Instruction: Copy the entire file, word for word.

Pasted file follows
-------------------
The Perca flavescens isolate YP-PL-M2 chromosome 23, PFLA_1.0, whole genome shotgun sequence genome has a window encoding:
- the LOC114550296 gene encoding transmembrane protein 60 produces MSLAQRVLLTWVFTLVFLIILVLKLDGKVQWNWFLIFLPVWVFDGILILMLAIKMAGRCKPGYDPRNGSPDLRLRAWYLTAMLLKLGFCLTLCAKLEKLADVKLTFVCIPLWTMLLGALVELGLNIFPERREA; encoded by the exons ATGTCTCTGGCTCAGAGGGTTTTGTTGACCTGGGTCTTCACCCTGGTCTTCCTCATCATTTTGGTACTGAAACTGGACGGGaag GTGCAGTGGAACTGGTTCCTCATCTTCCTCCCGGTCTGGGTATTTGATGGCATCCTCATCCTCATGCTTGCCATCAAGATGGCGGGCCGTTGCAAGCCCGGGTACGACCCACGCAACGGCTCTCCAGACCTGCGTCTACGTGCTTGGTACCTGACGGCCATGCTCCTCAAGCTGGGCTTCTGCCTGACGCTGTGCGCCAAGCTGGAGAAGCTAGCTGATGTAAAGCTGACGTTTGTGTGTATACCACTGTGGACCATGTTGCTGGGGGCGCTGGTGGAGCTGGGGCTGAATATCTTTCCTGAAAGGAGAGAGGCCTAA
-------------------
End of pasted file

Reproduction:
The Perca flavescens isolate YP-PL-M2 chromosome 23, PFLA_1.0, whole genome shotgun sequence genome has a window encoding:
- the LOC114550296 gene encoding transmembrane protein 60 produces MSLAQRVLLTWVFTLVFLIILVLKLDGKVQWNWFLIFLPVWVFDGILILMLAIKMAGRCKPGYDPRNGSPDLRLRAWYLTAMLLKLGFCLTLCAKLEKLADVKLTFVCIPLWTMLLGALVELGLNIFPERREA; encoded by the exons ATGTCTCTGGCTCAGAGGGTTTTGTTGACCTGGGTCTTCACCCTGGTCTTCCTCATCATTTTGGTACTGAAACTGGACGGGaag GTGCAGTGGAACTGGTTCCTCATCTTCCTCCCGGTCTGGGTATTTGATGGCATCCTCATCCTCATGCTTGCCATCAAGATGGCGGGCCGTTGCAAGCCCGGGTACGACCCACGCAACGGCTCTCCAGACCTGCGTCTACGTGCTTGGTACCTGACGGCCATGCTCCTCAAGCTGGGCTTCTGCCTGACGCTGTGCGCCAAGCTGGAGAAGCTAGCTGATGTAAAGCTGACGTTTGTGTGTATACCACTGTGGACCATGTTGCTGGGGGCGCTGGTGGAGCTGGGGCTGAATATCTTTCCTGAAAGGAGAGAGGCCTAA